Most, if not all therapy training consists of how to create a relationship with a person in the therapy room. We call this the therapeutic alliance or working relationship. The interesting fact here is that when we are present with another person we can be ‘present’ or have ‘presence’ because they are physically there in the room with us.
But what if the client is not present? What if they are either in a) a different location and using a video conferencing program, email, phone or b) the meaning I am actually alluding to which is the lack of presence. Lack of presence may be due to a number of reasons, for example clients can often have defence mechanisms such as dissociation from trauma and stress, lack of emotional regulation, Shame and a myriad of psychodynamic mechanisms from displacement to repression.
However, this is not the type of presence I am referring to for this article. I am discussing the ability of young people to be present with you in the room, whilst having a device nearby (in their pocket or on the chair) that enables them to be present and connected to the rest of the world. Yes, I actually mean the potential to be connected to the rest of the world. You see if the child’s device has the potential to connect to the rest of the world, the world has the potential to be connected to the device. It sounds scary but needn’t be, if there are the correct and appropriate safety mechanisms and programs.
Now this isn’t an article all about e-safety, as I will recommend that you need to go to the sites named below and learn or brush up your skills on a regular basis, you will need these skills to be up to date and there is no getting away from this new shift into technology.
Which brings me neatly to the issue that may appear in your waiting room, therapy room and even outside of it.
You see because of the very nature of internet ready devices brings many issues and some of these may be;
A. The presenting issue such as a referral for cyberbullying (a current definition of this is in my recent research)
B. One that is contained within the presenting issue, such as low self-esteem that turns out to be connected with an issue such as cyberbullying
C. One that is hidden from you such as underage/illegal activities on the internet
D. What you do with the actual device and contract once it’s in your room.
For example, do you have to ask your client each session the following question: “do you have a device with you today?”And if the answer is yes, then what?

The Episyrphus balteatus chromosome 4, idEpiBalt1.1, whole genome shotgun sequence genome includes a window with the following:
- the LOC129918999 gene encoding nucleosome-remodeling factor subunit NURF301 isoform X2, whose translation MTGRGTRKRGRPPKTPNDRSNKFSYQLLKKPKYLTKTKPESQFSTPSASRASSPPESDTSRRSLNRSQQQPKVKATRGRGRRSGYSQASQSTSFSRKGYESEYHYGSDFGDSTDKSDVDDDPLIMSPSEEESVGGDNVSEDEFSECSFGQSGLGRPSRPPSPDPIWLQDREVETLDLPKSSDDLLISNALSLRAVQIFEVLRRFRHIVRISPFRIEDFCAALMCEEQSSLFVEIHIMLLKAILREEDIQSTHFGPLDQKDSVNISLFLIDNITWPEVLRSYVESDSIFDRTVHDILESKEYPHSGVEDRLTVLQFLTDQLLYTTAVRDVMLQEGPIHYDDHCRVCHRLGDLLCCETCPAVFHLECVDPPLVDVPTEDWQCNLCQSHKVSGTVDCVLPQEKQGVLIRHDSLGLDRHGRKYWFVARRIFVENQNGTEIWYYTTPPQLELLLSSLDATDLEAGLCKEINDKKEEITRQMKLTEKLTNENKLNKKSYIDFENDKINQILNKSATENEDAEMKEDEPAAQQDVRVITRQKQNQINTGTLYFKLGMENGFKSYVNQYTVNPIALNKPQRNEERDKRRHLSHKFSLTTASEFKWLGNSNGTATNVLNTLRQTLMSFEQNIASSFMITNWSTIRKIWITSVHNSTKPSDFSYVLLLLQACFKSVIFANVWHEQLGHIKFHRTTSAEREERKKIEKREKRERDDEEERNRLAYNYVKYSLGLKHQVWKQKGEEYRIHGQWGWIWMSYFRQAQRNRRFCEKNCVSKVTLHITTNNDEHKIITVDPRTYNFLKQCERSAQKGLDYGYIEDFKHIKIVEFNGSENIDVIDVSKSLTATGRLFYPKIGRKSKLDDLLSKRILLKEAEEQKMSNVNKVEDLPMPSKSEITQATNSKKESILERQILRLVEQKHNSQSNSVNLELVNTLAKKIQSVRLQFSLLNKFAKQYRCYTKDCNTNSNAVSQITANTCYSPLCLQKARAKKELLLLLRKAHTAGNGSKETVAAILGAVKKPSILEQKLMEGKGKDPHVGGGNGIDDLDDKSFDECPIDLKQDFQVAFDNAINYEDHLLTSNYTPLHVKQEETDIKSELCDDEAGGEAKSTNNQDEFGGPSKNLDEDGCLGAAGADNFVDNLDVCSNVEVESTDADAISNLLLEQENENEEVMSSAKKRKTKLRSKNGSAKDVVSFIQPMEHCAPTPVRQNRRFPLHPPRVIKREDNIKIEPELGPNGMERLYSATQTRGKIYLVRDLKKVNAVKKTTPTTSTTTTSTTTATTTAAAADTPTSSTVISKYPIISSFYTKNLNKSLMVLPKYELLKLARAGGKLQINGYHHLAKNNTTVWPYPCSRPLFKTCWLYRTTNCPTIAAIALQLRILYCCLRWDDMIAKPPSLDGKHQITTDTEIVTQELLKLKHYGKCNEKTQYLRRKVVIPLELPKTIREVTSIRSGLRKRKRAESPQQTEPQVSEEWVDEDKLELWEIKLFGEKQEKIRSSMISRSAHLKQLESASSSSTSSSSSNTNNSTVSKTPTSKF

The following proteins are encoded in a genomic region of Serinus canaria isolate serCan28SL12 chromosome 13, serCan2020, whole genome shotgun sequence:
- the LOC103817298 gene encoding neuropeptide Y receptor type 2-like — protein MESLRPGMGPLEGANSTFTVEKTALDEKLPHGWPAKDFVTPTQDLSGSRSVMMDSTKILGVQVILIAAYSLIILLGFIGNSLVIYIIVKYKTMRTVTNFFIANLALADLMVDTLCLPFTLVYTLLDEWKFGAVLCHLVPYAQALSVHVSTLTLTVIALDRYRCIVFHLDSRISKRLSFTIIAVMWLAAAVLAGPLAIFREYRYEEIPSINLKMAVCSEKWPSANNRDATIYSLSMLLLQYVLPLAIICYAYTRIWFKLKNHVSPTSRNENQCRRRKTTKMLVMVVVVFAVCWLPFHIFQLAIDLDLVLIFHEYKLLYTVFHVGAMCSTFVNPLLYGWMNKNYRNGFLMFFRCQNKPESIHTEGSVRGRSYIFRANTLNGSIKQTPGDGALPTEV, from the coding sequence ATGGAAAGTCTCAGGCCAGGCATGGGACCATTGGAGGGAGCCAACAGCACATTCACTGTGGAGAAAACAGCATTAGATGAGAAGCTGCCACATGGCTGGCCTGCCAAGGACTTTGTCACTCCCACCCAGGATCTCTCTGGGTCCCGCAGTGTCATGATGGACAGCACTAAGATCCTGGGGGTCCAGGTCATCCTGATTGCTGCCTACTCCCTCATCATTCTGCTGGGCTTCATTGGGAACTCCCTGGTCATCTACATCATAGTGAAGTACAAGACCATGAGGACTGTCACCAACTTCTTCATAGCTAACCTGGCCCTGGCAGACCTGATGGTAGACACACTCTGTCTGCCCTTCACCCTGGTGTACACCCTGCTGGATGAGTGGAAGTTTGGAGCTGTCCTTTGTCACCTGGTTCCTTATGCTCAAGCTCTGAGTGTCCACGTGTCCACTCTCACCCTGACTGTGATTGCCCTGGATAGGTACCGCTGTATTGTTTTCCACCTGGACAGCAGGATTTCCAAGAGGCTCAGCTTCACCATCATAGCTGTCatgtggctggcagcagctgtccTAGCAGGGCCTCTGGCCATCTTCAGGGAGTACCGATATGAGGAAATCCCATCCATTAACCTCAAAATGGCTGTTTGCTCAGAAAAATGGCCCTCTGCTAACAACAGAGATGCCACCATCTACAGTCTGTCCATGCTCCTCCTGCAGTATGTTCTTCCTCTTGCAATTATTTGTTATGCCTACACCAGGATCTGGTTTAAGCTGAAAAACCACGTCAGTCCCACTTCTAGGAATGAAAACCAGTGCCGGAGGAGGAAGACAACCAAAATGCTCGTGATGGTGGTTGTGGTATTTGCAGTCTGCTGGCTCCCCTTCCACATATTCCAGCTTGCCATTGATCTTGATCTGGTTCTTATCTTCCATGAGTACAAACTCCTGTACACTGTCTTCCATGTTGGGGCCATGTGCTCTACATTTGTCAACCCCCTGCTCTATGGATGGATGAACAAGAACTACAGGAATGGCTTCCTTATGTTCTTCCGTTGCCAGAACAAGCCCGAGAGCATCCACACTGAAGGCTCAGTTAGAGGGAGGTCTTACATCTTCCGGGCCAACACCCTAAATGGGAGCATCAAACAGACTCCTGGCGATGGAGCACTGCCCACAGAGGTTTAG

To get you thinking legally, ethically and morally you need to know what a device can do, what the apps and sites can do or what you can be involved with (both intentionally and out of your remit). This means you need to have the same level of knowledge that the users of this technology and developers have. Which to be perfectly honest is an impossibility. So the next best option for you is to become ‘savvy’ with this technology. I feel personally that as counsellors we cannot avoid this technological world and our position in our therapy rooms has become enmeshed with this virtual and physical world, much like the propositions of the conscious and unconscious.
However, the reality of the virtual world opens up new possibilities of counselling of the future. My recommendations professionally would be to learn about this world by keeping up to date with the issues. I recommend that you need to visit the e-safety sites at least once a month as technology is changing at a rapid pace. Use CPD to enhance your knowledge of this world by getting the right kind of knowledge that overlaps counselling and technology. Lastly use the technology and learn how to keep yourself safe when using it. It really does matter. You may need to provide psycho-education to parents or clients and you need to offer them (and yourself) the most reliable and trustworthy information.
Catherine Knibbs is a Child/Adult Trauma Therapist and Author. She is the leading researcher on Cybertrauma in the UK, specialising in online abuse in all forms and provides consultancy, education and training on this topic. She is a consultant for an AI online safety robot called Oyoty, writes for Internet Matters and in her spare time is completing a dual MSc.
Contact Catherine Knibbs at www.cybertrauma.com
For further information follow the links to:
1 The art of Presence by Eckhart Tolle2 The Body keeps the Score by Bessel Van De Kolk3 Mindsight by Daniel Seigel4 Daring Greatly by Brene Brown5 Freud, Psychodynamic theory of defence mechanisms.6 Cybertrauma by Catherine Knibbs